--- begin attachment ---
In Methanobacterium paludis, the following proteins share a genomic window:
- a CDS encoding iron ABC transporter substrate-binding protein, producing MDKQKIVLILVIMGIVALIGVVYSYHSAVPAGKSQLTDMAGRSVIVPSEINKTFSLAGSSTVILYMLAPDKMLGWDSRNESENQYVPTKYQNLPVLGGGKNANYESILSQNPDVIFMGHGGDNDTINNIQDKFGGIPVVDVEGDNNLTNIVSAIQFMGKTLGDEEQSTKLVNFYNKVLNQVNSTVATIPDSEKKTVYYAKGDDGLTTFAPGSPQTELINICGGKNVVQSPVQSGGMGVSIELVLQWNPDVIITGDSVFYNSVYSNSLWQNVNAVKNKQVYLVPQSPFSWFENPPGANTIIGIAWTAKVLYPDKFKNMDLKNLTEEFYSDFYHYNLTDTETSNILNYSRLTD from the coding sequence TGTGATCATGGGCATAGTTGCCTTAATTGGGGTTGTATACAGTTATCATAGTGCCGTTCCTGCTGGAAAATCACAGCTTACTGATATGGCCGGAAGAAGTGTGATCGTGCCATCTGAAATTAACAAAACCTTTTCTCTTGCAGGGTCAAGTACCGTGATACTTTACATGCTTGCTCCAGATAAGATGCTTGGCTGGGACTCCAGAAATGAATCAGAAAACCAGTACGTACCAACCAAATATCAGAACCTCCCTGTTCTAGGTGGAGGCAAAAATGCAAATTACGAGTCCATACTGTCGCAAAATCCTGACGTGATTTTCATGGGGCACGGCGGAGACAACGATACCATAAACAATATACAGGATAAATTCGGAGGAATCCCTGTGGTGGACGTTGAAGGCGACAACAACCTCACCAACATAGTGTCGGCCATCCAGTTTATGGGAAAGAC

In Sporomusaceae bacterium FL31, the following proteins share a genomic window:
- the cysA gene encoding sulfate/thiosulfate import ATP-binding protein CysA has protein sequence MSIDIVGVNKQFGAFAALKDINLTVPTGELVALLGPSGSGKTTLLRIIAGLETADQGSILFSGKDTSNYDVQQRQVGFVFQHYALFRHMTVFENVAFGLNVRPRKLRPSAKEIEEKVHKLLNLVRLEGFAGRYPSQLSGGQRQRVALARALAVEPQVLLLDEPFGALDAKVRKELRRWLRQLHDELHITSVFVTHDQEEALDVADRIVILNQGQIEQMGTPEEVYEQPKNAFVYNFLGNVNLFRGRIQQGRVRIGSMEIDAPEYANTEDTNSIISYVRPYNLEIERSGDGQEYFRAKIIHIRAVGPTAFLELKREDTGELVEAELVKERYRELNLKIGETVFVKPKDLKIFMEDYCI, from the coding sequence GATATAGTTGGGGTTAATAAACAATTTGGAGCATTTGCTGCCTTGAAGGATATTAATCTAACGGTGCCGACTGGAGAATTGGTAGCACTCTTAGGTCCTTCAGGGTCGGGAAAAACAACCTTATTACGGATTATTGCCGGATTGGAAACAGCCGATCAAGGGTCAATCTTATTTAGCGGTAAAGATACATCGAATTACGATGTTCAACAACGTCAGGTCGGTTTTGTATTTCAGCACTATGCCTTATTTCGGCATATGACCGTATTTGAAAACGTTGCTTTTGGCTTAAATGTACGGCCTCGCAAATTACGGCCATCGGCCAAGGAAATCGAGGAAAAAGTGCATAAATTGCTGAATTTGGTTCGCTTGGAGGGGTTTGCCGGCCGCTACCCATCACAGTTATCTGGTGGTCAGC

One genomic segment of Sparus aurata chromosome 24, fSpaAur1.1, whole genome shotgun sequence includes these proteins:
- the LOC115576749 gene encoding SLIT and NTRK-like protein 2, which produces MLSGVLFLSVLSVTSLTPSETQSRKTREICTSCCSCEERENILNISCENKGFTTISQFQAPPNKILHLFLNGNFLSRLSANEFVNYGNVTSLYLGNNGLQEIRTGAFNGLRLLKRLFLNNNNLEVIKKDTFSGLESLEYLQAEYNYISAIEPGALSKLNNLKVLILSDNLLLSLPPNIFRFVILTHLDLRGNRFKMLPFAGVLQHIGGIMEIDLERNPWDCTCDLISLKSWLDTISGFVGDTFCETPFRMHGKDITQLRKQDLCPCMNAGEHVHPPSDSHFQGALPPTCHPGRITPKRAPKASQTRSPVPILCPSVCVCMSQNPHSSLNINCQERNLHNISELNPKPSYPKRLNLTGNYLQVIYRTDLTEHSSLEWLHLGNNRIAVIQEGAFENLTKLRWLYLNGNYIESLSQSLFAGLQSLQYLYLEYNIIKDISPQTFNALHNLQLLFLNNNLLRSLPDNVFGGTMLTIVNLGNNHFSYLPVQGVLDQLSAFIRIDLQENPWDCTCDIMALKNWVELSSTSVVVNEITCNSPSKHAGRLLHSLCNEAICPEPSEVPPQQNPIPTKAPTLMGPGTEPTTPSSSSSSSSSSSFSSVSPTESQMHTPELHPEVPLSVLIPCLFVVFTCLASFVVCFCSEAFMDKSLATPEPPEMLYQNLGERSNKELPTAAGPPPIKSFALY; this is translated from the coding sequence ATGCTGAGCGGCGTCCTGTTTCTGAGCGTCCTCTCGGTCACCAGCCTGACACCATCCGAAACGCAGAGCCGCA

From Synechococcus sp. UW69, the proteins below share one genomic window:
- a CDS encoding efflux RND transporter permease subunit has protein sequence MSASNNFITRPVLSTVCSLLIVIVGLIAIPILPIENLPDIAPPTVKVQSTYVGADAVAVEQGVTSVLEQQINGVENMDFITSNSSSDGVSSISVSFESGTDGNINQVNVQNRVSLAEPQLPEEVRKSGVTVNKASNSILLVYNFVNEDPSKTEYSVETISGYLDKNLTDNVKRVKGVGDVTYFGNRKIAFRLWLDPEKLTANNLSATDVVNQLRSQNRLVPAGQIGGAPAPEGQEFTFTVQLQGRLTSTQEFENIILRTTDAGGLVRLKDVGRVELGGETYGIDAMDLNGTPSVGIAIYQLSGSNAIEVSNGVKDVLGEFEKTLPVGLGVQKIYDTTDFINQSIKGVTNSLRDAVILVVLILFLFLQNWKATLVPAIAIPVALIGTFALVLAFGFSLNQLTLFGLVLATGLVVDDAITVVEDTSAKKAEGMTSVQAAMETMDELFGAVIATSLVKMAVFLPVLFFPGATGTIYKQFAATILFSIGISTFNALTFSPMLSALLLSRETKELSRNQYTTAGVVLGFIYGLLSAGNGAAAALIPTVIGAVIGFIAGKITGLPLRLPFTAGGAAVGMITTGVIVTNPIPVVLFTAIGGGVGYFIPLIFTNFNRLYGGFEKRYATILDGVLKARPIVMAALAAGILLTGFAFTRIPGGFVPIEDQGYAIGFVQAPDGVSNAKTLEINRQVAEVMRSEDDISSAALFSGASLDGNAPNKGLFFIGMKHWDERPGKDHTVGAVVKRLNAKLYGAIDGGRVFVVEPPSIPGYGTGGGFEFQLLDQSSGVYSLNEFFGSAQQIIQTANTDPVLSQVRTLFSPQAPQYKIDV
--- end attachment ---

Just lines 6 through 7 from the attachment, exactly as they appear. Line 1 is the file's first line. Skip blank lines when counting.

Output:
- the LOC115576749 gene encoding SLIT and NTRK-like protein 2, which produces MLSGVLFLSVLSVTSLTPSETQSRKTREICTSCCSCEERENILNISCENKGFTTISQFQAPPNKILHLFLNGNFLSRLSANEFVNYGNVTSLYLGNNGLQEIRTGAFNGLRLLKRLFLNNNNLEVIKKDTFSGLESLEYLQAEYNYISAIEPGALSKLNNLKVLILSDNLLLSLPPNIFRFVILTHLDLRGNRFKMLPFAGVLQHIGGIMEIDLERNPWDCTCDLISLKSWLDTISGFVGDTFCETPFRMHGKDITQLRKQDLCPCMNAGEHVHPPSDSHFQGALPPTCHPGRITPKRAPKASQTRSPVPILCPSVCVCMSQNPHSSLNINCQERNLHNISELNPKPSYPKRLNLTGNYLQVIYRTDLTEHSSLEWLHLGNNRIAVIQEGAFENLTKLRWLYLNGNYIESLSQSLFAGLQSLQYLYLEYNIIKDISPQTFNALHNLQLLFLNNNLLRSLPDNVFGGTMLTIVNLGNNHFSYLPVQGVLDQLSAFIRIDLQENPWDCTCDIMALKNWVELSSTSVVVNEITCNSPSKHAGRLLHSLCNEAICPEPSEVPPQQNPIPTKAPTLMGPGTEPTTPSSSSSSSSSSSFSSVSPTESQMHTPELHPEVPLSVLIPCLFVVFTCLASFVVCFCSEAFMDKSLATPEPPEMLYQNLGERSNKELPTAAGPPPIKSFALY; this is translated from the coding sequence ATGCTGAGCGGCGTCCTGTTTCTGAGCGTCCTCTCGGTCACCAGCCTGACACCATCCGAAACGCAGAGCCGCA

From Synechococcus sp. UW69, the proteins below share one genomic window: